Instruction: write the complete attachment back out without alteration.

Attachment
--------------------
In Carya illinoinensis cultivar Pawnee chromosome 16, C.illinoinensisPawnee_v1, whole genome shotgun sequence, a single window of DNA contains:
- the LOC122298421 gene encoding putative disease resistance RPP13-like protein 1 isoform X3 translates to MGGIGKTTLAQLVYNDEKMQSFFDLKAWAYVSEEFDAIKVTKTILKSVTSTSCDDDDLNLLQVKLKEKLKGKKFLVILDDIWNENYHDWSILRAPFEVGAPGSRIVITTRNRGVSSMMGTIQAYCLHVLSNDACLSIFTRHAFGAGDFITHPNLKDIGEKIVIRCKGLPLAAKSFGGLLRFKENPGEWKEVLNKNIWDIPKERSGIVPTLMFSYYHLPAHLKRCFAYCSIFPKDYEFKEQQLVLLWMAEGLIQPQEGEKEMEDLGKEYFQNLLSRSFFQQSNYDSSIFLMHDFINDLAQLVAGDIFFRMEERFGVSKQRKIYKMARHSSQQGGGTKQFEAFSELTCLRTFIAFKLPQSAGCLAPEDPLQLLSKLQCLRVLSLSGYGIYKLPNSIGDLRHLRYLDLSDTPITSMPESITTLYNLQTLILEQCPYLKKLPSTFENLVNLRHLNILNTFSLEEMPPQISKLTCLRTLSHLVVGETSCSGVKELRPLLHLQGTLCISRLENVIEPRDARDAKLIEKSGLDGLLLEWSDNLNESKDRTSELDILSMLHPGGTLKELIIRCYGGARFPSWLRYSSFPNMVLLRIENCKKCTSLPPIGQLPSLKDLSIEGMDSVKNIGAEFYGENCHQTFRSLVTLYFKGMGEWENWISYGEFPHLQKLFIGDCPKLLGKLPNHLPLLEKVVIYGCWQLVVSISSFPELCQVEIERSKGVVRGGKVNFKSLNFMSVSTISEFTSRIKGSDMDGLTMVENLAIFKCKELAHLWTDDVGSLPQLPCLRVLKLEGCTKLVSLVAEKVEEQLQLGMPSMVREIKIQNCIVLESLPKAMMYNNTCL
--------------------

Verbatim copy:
In Carya illinoinensis cultivar Pawnee chromosome 16, C.illinoinensisPawnee_v1, whole genome shotgun sequence, a single window of DNA contains:
- the LOC122298421 gene encoding putative disease resistance RPP13-like protein 1 isoform X3 translates to MGGIGKTTLAQLVYNDEKMQSFFDLKAWAYVSEEFDAIKVTKTILKSVTSTSCDDDDLNLLQVKLKEKLKGKKFLVILDDIWNENYHDWSILRAPFEVGAPGSRIVITTRNRGVSSMMGTIQAYCLHVLSNDACLSIFTRHAFGAGDFITHPNLKDIGEKIVIRCKGLPLAAKSFGGLLRFKENPGEWKEVLNKNIWDIPKERSGIVPTLMFSYYHLPAHLKRCFAYCSIFPKDYEFKEQQLVLLWMAEGLIQPQEGEKEMEDLGKEYFQNLLSRSFFQQSNYDSSIFLMHDFINDLAQLVAGDIFFRMEERFGVSKQRKIYKMARHSSQQGGGTKQFEAFSELTCLRTFIAFKLPQSAGCLAPEDPLQLLSKLQCLRVLSLSGYGIYKLPNSIGDLRHLRYLDLSDTPITSMPESITTLYNLQTLILEQCPYLKKLPSTFENLVNLRHLNILNTFSLEEMPPQISKLTCLRTLSHLVVGETSCSGVKELRPLLHLQGTLCISRLENVIEPRDARDAKLIEKSGLDGLLLEWSDNLNESKDRTSELDILSMLHPGGTLKELIIRCYGGARFPSWLRYSSFPNMVLLRIENCKKCTSLPPIGQLPSLKDLSIEGMDSVKNIGAEFYGENCHQTFRSLVTLYFKGMGEWENWISYGEFPHLQKLFIGDCPKLLGKLPNHLPLLEKVVIYGCWQLVVSISSFPELCQVEIERSKGVVRGGKVNFKSLNFMSVSTISEFTSRIKGSDMDGLTMVENLAIFKCKELAHLWTDDVGSLPQLPCLRVLKLEGCTKLVSLVAEKVEEQLQLGMPSMVREIKIQNCIVLESLPKAMMYNNTCL